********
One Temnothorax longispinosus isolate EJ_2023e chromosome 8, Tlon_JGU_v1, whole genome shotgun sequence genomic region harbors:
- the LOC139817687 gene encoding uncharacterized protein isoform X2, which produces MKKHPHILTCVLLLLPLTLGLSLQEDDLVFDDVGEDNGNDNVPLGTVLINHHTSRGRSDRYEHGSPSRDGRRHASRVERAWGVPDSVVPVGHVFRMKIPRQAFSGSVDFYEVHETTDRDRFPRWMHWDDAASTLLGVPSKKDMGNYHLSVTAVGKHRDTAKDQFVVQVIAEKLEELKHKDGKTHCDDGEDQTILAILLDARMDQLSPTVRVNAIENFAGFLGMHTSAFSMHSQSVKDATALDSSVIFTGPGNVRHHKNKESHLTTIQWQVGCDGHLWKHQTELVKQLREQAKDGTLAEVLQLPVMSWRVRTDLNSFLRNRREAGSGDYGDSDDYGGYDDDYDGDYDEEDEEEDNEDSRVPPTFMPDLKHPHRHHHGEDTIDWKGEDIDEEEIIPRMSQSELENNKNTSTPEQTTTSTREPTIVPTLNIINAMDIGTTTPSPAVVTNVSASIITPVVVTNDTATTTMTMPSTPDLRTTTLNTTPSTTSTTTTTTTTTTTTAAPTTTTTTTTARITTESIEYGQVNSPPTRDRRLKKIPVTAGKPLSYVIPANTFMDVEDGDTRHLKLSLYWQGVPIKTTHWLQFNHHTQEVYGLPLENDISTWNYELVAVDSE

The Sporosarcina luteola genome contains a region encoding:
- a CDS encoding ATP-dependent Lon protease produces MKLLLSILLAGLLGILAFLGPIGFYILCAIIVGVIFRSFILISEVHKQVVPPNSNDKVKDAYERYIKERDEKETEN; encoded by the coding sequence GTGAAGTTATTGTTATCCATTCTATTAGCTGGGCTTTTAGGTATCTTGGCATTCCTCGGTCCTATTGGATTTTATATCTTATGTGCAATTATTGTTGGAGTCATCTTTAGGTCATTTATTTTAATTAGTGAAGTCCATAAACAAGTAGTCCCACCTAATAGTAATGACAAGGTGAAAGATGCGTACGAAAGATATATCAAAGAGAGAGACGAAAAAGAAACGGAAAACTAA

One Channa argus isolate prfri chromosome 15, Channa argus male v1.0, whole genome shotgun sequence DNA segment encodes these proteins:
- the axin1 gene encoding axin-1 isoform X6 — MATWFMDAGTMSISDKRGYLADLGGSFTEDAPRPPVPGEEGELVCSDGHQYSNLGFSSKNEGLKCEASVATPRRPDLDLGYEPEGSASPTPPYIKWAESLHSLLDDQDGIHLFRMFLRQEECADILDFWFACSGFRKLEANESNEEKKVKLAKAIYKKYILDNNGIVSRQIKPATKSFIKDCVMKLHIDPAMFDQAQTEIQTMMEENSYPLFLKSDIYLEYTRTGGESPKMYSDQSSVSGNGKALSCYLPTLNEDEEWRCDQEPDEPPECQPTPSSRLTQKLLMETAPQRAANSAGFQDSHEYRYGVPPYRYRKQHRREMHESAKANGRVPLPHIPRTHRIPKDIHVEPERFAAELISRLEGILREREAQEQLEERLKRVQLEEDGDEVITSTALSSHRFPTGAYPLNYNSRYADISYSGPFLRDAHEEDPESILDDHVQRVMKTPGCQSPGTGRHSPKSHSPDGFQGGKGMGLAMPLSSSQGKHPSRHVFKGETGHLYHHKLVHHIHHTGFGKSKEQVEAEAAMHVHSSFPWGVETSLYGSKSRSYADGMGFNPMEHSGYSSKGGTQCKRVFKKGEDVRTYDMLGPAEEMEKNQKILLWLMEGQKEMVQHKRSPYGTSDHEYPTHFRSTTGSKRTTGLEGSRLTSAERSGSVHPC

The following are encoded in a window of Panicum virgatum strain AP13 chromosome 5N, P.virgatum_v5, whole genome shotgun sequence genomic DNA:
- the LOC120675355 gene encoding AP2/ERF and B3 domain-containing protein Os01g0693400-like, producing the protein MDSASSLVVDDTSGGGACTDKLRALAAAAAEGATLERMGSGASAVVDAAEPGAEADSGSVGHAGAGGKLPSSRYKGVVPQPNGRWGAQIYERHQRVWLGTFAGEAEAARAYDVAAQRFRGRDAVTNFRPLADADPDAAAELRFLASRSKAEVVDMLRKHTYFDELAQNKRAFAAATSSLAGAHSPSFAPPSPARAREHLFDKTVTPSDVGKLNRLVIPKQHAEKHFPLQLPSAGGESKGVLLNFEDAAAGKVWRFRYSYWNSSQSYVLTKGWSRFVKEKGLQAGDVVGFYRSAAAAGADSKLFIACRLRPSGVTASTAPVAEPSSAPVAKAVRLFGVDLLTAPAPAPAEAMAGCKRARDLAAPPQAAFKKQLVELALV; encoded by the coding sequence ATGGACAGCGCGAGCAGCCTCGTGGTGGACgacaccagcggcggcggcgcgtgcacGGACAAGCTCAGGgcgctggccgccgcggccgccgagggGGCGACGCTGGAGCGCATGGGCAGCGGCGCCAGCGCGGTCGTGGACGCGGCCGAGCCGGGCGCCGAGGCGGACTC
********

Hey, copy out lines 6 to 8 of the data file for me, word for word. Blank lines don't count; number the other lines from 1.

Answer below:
- the axin1 gene encoding axin-1 isoform X6 — MATWFMDAGTMSISDKRGYLADLGGSFTEDAPRPPVPGEEGELVCSDGHQYSNLGFSSKNEGLKCEASVATPRRPDLDLGYEPEGSASPTPPYIKWAESLHSLLDDQDGIHLFRMFLRQEECADILDFWFACSGFRKLEANESNEEKKVKLAKAIYKKYILDNNGIVSRQIKPATKSFIKDCVMKLHIDPAMFDQAQTEIQTMMEENSYPLFLKSDIYLEYTRTGGESPKMYSDQSSVSGNGKALSCYLPTLNEDEEWRCDQEPDEPPECQPTPSSRLTQKLLMETAPQRAANSAGFQDSHEYRYGVPPYRYRKQHRREMHESAKANGRVPLPHIPRTHRIPKDIHVEPERFAAELISRLEGILREREAQEQLEERLKRVQLEEDGDEVITSTALSSHRFPTGAYPLNYNSRYADISYSGPFLRDAHEEDPESILDDHVQRVMKTPGCQSPGTGRHSPKSHSPDGFQGGKGMGLAMPLSSSQGKHPSRHVFKGETGHLYHHKLVHHIHHTGFGKSKEQVEAEAAMHVHSSFPWGVETSLYGSKSRSYADGMGFNPMEHSGYSSKGGTQCKRVFKKGEDVRTYDMLGPAEEMEKNQKILLWLMEGQKEMVQHKRSPYGTSDHEYPTHFRSTTGSKRTTGLEGSRLTSAERSGSVHPC

The following are encoded in a window of Panicum virgatum strain AP13 chromosome 5N, P.virgatum_v5, whole genome shotgun sequence genomic DNA:
- the LOC120675355 gene encoding AP2/ERF and B3 domain-containing protein Os01g0693400-like, producing the protein MDSASSLVVDDTSGGGACTDKLRALAAAAAEGATLERMGSGASAVVDAAEPGAEADSGSVGHAGAGGKLPSSRYKGVVPQPNGRWGAQIYERHQRVWLGTFAGEAEAARAYDVAAQRFRGRDAVTNFRPLADADPDAAAELRFLASRSKAEVVDMLRKHTYFDELAQNKRAFAAATSSLAGAHSPSFAPPSPARAREHLFDKTVTPSDVGKLNRLVIPKQHAEKHFPLQLPSAGGESKGVLLNFEDAAAGKVWRFRYSYWNSSQSYVLTKGWSRFVKEKGLQAGDVVGFYRSAAAAGADSKLFIACRLRPSGVTASTAPVAEPSSAPVAKAVRLFGVDLLTAPAPAPAEAMAGCKRARDLAAPPQAAFKKQLVELALV; encoded by the coding sequence ATGGACAGCGCGAGCAGCCTCGTGGTGGACgacaccagcggcggcggcgcgtgcacGGACAAGCTCAGGgcgctggccgccgcggccgccgagggGGCGACGCTGGAGCGCATGGGCAGCGGCGCCAGCGCGGTCGTGGACGCGGCCGAGCCGGGCGCCGAGGCGGACTC